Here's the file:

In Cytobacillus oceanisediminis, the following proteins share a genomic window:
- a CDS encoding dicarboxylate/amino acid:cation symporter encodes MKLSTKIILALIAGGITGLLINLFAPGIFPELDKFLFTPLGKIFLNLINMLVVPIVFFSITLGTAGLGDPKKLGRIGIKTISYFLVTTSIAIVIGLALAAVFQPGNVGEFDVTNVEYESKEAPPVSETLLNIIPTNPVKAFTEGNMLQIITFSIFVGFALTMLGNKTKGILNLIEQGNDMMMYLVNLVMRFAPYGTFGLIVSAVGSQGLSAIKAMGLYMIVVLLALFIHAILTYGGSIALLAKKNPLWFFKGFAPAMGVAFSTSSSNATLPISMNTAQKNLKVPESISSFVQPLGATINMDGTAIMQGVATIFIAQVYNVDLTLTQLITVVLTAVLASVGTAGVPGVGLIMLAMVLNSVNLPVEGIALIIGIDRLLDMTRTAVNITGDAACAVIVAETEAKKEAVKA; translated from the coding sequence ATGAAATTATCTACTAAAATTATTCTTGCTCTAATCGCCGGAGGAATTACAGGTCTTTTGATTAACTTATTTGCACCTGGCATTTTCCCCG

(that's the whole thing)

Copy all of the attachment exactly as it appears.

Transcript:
In Cytobacillus oceanisediminis, the following proteins share a genomic window:
- a CDS encoding dicarboxylate/amino acid:cation symporter encodes MKLSTKIILALIAGGITGLLINLFAPGIFPELDKFLFTPLGKIFLNLINMLVVPIVFFSITLGTAGLGDPKKLGRIGIKTISYFLVTTSIAIVIGLALAAVFQPGNVGEFDVTNVEYESKEAPPVSETLLNIIPTNPVKAFTEGNMLQIITFSIFVGFALTMLGNKTKGILNLIEQGNDMMMYLVNLVMRFAPYGTFGLIVSAVGSQGLSAIKAMGLYMIVVLLALFIHAILTYGGSIALLAKKNPLWFFKGFAPAMGVAFSTSSSNATLPISMNTAQKNLKVPESISSFVQPLGATINMDGTAIMQGVATIFIAQVYNVDLTLTQLITVVLTAVLASVGTAGVPGVGLIMLAMVLNSVNLPVEGIALIIGIDRLLDMTRTAVNITGDAACAVIVAETEAKKEAVKA; translated from the coding sequence ATGAAATTATCTACTAAAATTATTCTTGCTCTAATCGCCGGAGGAATTACAGGTCTTTTGATTAACTTATTTGCACCTGGCATTTTCCCCG